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10

I believe it's to encourage people to actually do it. That's the simplest take-home lesson from the Davening.


10

Those that go to Uman - go because they believe that Rabbi Nachman promised that if you come and pray at his grave on Rosh HaShana he will make sure that you have a good year. Many Rabanim are against this (Harav Ovadia Yosef amongst them). Woman do not go on Rosh HaShana both for Tznius and practical reasons (someone has to take care of the family). ...


10

Breslever chasidim leave E"Y to be by our rebbe at Rosh Hashana because he said to come, end of story. Not all Breslevers go - one of the great leaders of Breslev today, R' Elazar Kenig shlita, hosts a gathering in Meron for those who are unable to go. There is no specific issur in Uman. The issues of kivrei tzadikim and leaving E"Y in general are complex ...


9

The Rebbe did not state that anyone who comes to his grave and prays will be granted a good year. He made a promise that anyone who travels to his grave, recites the Tikkun K'lali, donates at least a couple pennies to charity in his name, and, perhaps most importantly, take it upon himeself to leave his errant and foolish ways, then the Rebbe will do ...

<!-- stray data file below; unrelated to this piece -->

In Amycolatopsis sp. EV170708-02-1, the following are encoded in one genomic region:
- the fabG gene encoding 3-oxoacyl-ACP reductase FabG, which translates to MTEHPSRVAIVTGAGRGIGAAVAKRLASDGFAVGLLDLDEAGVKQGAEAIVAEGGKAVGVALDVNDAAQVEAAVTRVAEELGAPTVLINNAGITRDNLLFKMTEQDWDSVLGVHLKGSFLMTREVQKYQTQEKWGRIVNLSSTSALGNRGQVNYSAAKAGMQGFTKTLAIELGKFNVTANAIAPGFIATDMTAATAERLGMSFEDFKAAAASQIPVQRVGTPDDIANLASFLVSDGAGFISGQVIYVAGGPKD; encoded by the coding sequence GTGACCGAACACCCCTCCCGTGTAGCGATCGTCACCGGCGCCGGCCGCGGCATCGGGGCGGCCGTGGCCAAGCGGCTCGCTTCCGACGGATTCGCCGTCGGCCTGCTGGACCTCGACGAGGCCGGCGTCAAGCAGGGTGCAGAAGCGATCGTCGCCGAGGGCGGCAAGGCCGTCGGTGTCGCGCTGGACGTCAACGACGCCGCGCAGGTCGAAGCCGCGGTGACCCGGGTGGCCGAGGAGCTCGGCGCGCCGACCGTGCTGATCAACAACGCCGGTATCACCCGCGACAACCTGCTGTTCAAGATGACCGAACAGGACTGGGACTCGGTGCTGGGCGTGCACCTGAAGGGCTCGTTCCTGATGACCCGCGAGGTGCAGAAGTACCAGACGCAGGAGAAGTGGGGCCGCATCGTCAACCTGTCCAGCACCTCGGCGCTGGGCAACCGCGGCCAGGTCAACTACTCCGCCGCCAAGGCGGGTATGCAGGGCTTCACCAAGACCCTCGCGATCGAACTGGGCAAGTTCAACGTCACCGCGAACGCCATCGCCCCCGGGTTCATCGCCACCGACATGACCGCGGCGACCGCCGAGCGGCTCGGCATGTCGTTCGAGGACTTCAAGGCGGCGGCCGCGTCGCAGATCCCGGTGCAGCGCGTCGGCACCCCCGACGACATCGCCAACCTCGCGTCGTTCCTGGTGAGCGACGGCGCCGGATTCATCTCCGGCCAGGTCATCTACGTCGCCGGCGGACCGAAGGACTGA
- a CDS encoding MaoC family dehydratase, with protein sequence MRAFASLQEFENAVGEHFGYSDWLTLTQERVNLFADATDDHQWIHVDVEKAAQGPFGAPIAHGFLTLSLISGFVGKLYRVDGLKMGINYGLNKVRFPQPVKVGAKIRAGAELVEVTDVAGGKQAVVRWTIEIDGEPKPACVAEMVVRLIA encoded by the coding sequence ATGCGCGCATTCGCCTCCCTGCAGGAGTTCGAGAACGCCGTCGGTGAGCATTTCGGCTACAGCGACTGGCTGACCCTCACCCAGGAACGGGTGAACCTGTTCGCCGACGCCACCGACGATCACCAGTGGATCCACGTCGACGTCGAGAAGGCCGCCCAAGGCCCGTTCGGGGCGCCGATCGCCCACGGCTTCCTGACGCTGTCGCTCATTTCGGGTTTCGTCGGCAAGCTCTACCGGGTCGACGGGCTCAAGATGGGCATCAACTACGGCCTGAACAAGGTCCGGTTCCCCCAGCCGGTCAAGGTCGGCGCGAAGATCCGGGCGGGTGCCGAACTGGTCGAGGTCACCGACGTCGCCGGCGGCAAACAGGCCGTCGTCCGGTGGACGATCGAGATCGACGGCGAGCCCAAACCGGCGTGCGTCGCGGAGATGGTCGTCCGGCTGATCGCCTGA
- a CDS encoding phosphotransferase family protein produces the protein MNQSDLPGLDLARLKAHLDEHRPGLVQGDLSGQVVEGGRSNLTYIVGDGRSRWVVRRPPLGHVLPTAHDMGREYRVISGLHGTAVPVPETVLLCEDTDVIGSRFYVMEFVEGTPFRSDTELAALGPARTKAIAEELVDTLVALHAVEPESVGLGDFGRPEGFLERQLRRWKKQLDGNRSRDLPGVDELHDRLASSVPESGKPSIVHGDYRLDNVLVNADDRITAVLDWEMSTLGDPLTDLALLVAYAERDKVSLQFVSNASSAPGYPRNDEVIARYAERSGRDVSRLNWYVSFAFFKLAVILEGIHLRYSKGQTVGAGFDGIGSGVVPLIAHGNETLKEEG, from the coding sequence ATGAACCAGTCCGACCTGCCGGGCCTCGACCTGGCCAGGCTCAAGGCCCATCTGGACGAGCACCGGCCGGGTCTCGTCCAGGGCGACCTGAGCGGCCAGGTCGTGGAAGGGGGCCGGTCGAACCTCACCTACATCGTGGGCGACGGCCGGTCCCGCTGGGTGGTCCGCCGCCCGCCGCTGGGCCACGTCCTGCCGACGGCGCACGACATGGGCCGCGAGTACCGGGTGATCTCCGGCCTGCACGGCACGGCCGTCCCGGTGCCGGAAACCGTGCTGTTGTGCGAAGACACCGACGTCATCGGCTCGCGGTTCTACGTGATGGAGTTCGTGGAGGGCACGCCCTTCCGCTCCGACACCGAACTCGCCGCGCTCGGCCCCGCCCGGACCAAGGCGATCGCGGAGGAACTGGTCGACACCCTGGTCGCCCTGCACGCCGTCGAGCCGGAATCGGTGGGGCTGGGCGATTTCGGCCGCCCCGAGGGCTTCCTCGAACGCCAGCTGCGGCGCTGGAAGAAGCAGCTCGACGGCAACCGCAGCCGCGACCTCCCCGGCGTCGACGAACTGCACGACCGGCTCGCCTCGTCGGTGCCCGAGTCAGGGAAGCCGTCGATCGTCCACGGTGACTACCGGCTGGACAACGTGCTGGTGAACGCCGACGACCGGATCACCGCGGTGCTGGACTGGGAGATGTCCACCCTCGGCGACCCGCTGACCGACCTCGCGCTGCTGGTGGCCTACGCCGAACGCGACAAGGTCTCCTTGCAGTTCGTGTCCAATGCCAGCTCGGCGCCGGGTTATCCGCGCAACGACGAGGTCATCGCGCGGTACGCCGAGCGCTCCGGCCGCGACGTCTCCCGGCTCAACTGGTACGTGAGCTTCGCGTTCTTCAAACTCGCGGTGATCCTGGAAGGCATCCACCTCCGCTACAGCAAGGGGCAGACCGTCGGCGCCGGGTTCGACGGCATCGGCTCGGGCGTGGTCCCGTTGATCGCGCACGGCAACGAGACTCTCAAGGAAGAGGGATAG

9

As long as the Shevarim-Teruah in TaShRa"T As long as the Shevarim in TaSha"T As long as the Teruah in TaRa"T Source Shulchan Aruch HaRav 590:7 As to how long the Shevarim and the Teruah have to be, it depends on the definition of the Teruah. It is 3 Yevavot (not quite sure how to translate that, see Talmud Rosh Hashanah 33B), and according to some ...


7

The Torah itself uses only the terms "tekiah" and "teruah" (Num. 10:3ff). Elsewhere (Lev. 25:9) the Torah puts the verb haavir ("to make pass") before and after references to a teruah, implying that it should be preceded and followed by a long drawn-out sound - which tells us that the basic order is tekiah-teruah-tekiah. So there's no doubt what a tekiah ...


7

I think the source of this minhag is in the Talmud (TB Rosh Hashana 17b): ויעבור ה' על פניו ויקרא א"ר יוחנן אלמלא מקרא כתוב אי אפשר לאומרו מלמד שנתעטף הקב"ה כשליח צבור והראה לו למשה סדר תפלה אמר לו כל זמן שישראל חוטאין יעשו לפני כסדר הזה ואני מוחל להם (Roughly: "Hashem passed before him, and He called" (Shmot 34:6): Said R' Yochanan: if this scripture were ...


7